The human Hsp70 system conforms to this basic ATPase cycle, although there are differences in complexity. As mentioned above, the human genome codes for 13 Hsp70 isoforms (Kampinga et al. 2009). The Hsp70s are highly homologous and consist of three constitutively expressed proteins, Hsc70 (HSPA8) in the cytosol and nucleus, Bip (HSPA5) in the endoplasmic reticulum, and Mortalin (HSPA9) in the mitochondria. The expression of the other Hsp70s, especially Hsp70–1 (HSPA1a/b), is induced upon cellular stress. These stress-induced factors appear to be dedicated to maintaining cellular proteostasis. For protein-refolding cycles the human Hsp70s utilize 50 different J-proteins and at least 8 different NEFs. The J-proteins are characterized by the inclusion of a conserved J-domain. Some of the human J-proteins (HDJA1 and HDJA2) are homologous with the E. coli DnaJ even outside the J-domain, while others have completely unrelated motifs outside the J-domain. It is believed that these different J-proteins can bestow tissue and functional specificity to the otherwise “generalist” Hsp70 family (Kampinga and Craig 2010). The human NEF family contains 6 BAG proteins (Bcl-2-associated AnthanoGene), a Hsp110 protein, HSPBP1, and HME. HME is restricted to the mitochondria and shows homology to E. coli GrpE. The other NEFs are quite different from the bacterial prototype and share no obvious sequence homology. Hsp110 is structurally related to Hsp70 itself, using its NBD to act as a NEF (Polier et al. 2008) (Schuermann et al. 2008). The BAG proteins use a helical BAG domain to interact with the top lobes of the NBD to favor nucleotide cycling (Sondermann et al. 2001). HSPBP1 is structurally unrelated to either Hsp110 or the BAG NEFs (Shomura et al. 2005). Regardless of the exact identity of the J-protein or NEF, each partner is thought to regulate the human Hsp70 protein refolding machinery in analogous fashion as the DnaK/DnaJ/GrpE cycle (Frydman and Hohfeld 1997). At the end of the cycle, HSPA1 or HSPA8 can transfer the substrate to Hsp90, either directly or in a complex with Hsp organizing protein (HOP) (Brinker et al. 2002). HOP contains two tetratricopeptide repeats (termed TPR1 and TPR2A), which bind to EEVD-COOH motifs at the C-terminal tails of Hsp70 and Hsp90, respectively. Unfolded Hsp70 substrate is also being transferred to TRIC, the mammalian GroEL homolog, for refolding (Frydman 2000).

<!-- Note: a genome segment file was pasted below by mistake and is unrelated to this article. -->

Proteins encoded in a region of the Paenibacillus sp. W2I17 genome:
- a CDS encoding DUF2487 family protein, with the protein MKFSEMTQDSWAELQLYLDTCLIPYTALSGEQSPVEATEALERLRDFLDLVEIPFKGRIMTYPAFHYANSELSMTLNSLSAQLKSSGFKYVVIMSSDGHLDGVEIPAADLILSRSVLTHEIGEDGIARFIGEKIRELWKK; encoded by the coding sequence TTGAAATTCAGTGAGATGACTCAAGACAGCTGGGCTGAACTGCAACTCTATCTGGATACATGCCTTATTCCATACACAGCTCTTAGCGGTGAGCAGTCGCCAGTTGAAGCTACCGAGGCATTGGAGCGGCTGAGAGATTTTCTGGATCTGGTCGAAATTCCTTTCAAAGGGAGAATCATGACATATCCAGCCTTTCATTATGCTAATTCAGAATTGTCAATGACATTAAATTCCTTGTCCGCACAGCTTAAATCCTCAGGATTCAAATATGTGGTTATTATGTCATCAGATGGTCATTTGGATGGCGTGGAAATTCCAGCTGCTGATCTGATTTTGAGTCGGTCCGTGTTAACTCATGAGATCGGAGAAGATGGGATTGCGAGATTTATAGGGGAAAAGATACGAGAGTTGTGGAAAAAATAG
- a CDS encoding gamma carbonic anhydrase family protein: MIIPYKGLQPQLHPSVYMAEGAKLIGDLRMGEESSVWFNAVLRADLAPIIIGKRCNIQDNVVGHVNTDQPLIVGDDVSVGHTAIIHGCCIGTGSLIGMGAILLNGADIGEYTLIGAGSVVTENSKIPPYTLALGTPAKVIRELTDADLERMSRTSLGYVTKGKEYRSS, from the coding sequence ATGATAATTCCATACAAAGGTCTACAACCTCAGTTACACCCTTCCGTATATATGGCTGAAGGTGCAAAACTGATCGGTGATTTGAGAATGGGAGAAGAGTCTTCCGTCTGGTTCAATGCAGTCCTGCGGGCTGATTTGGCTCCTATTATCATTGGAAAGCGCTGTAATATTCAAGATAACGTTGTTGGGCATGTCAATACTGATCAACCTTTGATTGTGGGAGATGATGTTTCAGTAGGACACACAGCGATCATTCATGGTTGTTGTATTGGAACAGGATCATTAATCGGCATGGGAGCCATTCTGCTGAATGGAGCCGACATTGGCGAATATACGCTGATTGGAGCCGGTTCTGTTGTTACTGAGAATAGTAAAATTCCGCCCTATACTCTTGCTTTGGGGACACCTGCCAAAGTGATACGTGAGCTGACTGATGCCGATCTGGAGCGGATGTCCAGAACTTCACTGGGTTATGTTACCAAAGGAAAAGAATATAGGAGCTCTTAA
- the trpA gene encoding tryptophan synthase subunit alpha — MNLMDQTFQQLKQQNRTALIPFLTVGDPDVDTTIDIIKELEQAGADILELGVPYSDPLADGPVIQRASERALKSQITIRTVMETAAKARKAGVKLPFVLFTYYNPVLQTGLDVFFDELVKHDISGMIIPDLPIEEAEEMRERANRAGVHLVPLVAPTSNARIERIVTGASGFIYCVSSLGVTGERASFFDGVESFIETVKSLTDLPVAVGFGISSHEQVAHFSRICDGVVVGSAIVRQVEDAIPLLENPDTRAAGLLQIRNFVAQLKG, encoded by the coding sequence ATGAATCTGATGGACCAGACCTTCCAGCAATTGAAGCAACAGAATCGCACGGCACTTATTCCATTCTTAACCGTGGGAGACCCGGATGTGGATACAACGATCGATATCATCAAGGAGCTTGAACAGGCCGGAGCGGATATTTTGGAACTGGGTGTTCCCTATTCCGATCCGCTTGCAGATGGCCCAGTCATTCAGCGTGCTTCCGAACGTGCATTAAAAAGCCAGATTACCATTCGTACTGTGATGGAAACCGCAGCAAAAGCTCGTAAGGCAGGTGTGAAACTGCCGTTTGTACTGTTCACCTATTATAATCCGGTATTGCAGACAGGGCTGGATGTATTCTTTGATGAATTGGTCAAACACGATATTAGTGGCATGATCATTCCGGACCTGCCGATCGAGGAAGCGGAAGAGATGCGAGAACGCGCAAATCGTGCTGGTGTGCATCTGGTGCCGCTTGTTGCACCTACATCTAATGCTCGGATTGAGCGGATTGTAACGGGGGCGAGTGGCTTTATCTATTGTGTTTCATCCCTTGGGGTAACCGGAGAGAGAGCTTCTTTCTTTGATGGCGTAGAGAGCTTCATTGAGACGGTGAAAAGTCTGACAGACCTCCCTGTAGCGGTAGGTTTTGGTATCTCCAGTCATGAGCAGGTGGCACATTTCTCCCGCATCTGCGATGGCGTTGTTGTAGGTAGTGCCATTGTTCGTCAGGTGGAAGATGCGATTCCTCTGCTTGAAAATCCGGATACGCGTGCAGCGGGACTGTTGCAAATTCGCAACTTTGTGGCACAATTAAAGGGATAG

Why does the human Hsp70 system have so many cochaperones? We use the BAG family of NEFs to illustrate the current ideas. The BAG proteins contain an alpha-helical BAG domain of approximately 100 amino acids which conveys the NEF function. However, BAG proteins have other functionalities as well (Kabbage and Dickman 2008). All of the BAG-family proteins function as adapter proteins forming complexes with different signaling molecules and the Hsp70’s. For instance, BAG-1 has besides its BAG domain a TXEEX domain involved in DNA binding and transcription activation, and a ubiquitin-like domain, which can target BAG1-Hsp70 complexes to the proteasome for degradation of specific client proteins. BAG3 is one of the largest BAG proteins and contains multiple protein-protein interaction motifs: a WW domain, multiple PXXP motifs, and two IPV motifs, allowing for PPxY protein binding, SH3 protein binding, and small heat shock protein binding, respectively (Kabbage and Dickman 2008). The non-BAG domains of BAG3 have recently been shown to also interact with HSPA8 SBD (Rauch et al. 2016). The BAG3-HSPA8 complex stabilizes several oncogenes and is a particularly interesting drug target (Li et al. 2015). BAG1 and BAG3 represent key players of cellular by stimulating the turnover of polyubiquitinated proteins by proteasomal and autophagic degradation pathways, respectively (Gamerdinger et al. 2009). BAG-4, containing a single BAG domain and another 350 residues for which no domain annotation is known as of yet, is a regulator preventing constitutive signaling by death domain receptors (Jiang et al. 1999). BAG-5 consists of four BAG domains (Takayama et al. 1999). Currently, not much is known about the role of BAG-5 in cells other that it binds to Hsp70. Thus, all of the BAG proteins enhance nucleotide exchange in Hsp70 through their BAG domains, yet they engender dramatically different functionality by the remainder of their sequences. In other words, depending on which of the BAGs 1–6 is engaged, the fate of the Hsp70-bound client protein might be quite different.